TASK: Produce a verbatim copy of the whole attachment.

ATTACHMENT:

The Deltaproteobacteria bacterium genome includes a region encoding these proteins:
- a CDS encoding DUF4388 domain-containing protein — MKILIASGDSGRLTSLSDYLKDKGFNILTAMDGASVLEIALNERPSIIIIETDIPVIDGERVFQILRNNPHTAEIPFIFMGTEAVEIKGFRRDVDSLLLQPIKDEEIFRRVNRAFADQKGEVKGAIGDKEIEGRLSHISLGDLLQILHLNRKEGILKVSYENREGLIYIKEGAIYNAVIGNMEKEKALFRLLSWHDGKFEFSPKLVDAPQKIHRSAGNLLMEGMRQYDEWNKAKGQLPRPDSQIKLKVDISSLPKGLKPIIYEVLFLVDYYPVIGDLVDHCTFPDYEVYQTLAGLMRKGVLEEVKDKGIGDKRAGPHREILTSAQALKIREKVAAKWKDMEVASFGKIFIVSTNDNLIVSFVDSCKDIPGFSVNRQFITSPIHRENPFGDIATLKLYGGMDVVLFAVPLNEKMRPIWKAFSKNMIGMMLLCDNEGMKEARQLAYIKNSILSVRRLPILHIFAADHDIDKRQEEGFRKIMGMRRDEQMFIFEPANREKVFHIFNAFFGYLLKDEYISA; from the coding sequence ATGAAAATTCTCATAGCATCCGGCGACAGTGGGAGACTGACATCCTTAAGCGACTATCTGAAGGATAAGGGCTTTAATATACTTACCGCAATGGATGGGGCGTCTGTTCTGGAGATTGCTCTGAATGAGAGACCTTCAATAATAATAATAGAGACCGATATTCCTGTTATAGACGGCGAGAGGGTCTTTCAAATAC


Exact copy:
The Deltaproteobacteria bacterium genome includes a region encoding these proteins:
- a CDS encoding DUF4388 domain-containing protein — MKILIASGDSGRLTSLSDYLKDKGFNILTAMDGASVLEIALNERPSIIIIETDIPVIDGERVFQILRNNPHTAEIPFIFMGTEAVEIKGFRRDVDSLLLQPIKDEEIFRRVNRAFADQKGEVKGAIGDKEIEGRLSHISLGDLLQILHLNRKEGILKVSYENREGLIYIKEGAIYNAVIGNMEKEKALFRLLSWHDGKFEFSPKLVDAPQKIHRSAGNLLMEGMRQYDEWNKAKGQLPRPDSQIKLKVDISSLPKGLKPIIYEVLFLVDYYPVIGDLVDHCTFPDYEVYQTLAGLMRKGVLEEVKDKGIGDKRAGPHREILTSAQALKIREKVAAKWKDMEVASFGKIFIVSTNDNLIVSFVDSCKDIPGFSVNRQFITSPIHRENPFGDIATLKLYGGMDVVLFAVPLNEKMRPIWKAFSKNMIGMMLLCDNEGMKEARQLAYIKNSILSVRRLPILHIFAADHDIDKRQEEGFRKIMGMRRDEQMFIFEPANREKVFHIFNAFFGYLLKDEYISA; from the coding sequence ATGAAAATTCTCATAGCATCCGGCGACAGTGGGAGACTGACATCCTTAAGCGACTATCTGAAGGATAAGGGCTTTAATATACTTACCGCAATGGATGGGGCGTCTGTTCTGGAGATTGCTCTGAATGAGAGACCTTCAATAATAATAATAGAGACCGATATTCCTGTTATAGACGGCGAGAGGGTCTTTCAAATAC